Follow up to: We Ought Not Have an Ought Simpliciter
I officially started this series of essays on normativity with “The Meaning of Morality”, where I broke down the debate around morality to the following five questions:
- Do moral statements like “Abortion is wrong” actually communicate something that is truth-apt?
- If yes, do moral statements communicate something that can sometimes be true?
- If yes, are moral statements justified by appealing to descriptions of the world?
- If yes, are these descriptions something other than people’s opinions?
- If yes, which descriptions should we specifically focus on?
Now that I’ve established a view on meta-ethics, I’d like to start tackling some answers to these questions. In this essay, I’d like to answer the first one about truth-apt.
Laying the Scene
Since then, I argued for Stephen Finlay’s end-relational theory which states that all normativity is relative to an end — things aren’t just good, but rather good for something. Furthermore, ought statements express that some action is likely to satisfy the end in question. For example, a cup might be good (for drinking) and we ought to drink from it (in order to satisfy our thirst).
Though of course statements like “You ought not murder!” certainly don’t sound relative to a standard for measuring action — rather, they just sound like blanket commands. Indeed, this is because they are! Following Daniel Boisvert’s theory, statements have more than just descriptive components, and statements about morality are often expressive, assertive, and directive as well.
But how does this measure up to the view that morality is actually just expressive, assertive, and/or directive, yet lacks a key descriptive component? In answering this, I don’t presume to have been able to settle hundreds of years of debate over meta-ethics. However, end-relative theory can be used to help understand what is going on in these questions and explain that at least some of what looks like disagreement isn’t disagreement at all.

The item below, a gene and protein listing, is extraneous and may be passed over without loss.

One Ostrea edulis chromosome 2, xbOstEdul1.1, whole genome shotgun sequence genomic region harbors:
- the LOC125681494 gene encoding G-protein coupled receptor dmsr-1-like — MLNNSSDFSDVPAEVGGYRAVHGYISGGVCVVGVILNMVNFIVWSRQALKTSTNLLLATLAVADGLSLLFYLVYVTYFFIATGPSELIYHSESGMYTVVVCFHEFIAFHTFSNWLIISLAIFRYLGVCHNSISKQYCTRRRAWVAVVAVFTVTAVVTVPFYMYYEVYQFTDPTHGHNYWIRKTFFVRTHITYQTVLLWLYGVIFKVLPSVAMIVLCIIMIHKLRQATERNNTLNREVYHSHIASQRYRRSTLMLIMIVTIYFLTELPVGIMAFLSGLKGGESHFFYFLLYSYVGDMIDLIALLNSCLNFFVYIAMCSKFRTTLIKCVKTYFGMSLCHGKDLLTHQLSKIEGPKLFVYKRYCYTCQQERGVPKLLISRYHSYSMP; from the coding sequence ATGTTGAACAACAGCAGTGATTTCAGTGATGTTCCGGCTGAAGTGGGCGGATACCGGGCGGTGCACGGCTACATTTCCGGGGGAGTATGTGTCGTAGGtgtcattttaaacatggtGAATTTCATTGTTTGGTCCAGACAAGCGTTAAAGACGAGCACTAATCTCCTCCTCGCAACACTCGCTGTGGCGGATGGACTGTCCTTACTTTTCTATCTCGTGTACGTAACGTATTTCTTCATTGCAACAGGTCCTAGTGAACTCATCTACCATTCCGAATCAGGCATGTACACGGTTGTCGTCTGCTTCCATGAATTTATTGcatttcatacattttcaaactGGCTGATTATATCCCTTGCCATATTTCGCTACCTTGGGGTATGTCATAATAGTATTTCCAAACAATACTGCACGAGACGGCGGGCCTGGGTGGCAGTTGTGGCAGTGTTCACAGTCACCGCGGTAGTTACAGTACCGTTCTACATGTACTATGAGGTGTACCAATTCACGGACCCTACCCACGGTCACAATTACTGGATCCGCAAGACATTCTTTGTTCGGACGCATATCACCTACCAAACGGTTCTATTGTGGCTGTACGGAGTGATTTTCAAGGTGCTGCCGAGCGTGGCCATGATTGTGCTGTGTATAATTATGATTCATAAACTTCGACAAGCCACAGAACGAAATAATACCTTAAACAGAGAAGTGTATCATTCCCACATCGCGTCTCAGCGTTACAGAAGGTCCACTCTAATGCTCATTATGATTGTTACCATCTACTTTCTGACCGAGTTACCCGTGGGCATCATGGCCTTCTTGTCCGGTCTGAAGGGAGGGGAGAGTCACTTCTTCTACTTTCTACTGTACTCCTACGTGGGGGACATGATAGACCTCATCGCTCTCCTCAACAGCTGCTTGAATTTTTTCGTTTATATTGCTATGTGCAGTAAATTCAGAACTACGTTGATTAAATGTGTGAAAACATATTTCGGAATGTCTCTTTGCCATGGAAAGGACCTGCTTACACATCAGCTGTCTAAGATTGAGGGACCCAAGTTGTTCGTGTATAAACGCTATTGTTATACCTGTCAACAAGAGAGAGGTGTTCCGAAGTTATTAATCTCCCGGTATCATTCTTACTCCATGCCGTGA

Let’s start by confronting this question about whether morality can be truth-apt…
Are Moral Statements Truth-Apt?
Statements are truth-apt if they are propositions, ie they have “logical content” and are capable of being assigned a value of “true” or “false”. For example, “the sky is polka dotted” is a truth-apt statement that happens to be false, and “the Earth is round” is a truth-apt statement that happens to be true.
On the other hand, a statement like “the Earth” is not truth-apt because it can’t be assigned a value of true or false. Same with statements that contain nonsensical concepts, like “the Earth is bloogort”, or other nonsensical phraseologies, like “the color green is sleeping”. Furthermore, commands like “Shut the front door!” cannot be true and aren’t truth-apt.
Some philosophers think that statements like “X is moral” are not truth-apt, meaning they think that no statements about morality are propositions — this position is known as non-cognitivism. This usually suggested for two reasons — either the suspicion that “moral” is a nonsensical word that does not actually refer to anything or because “X is moral” can only be understood as a demand to X.
Is Morality Nonsensical?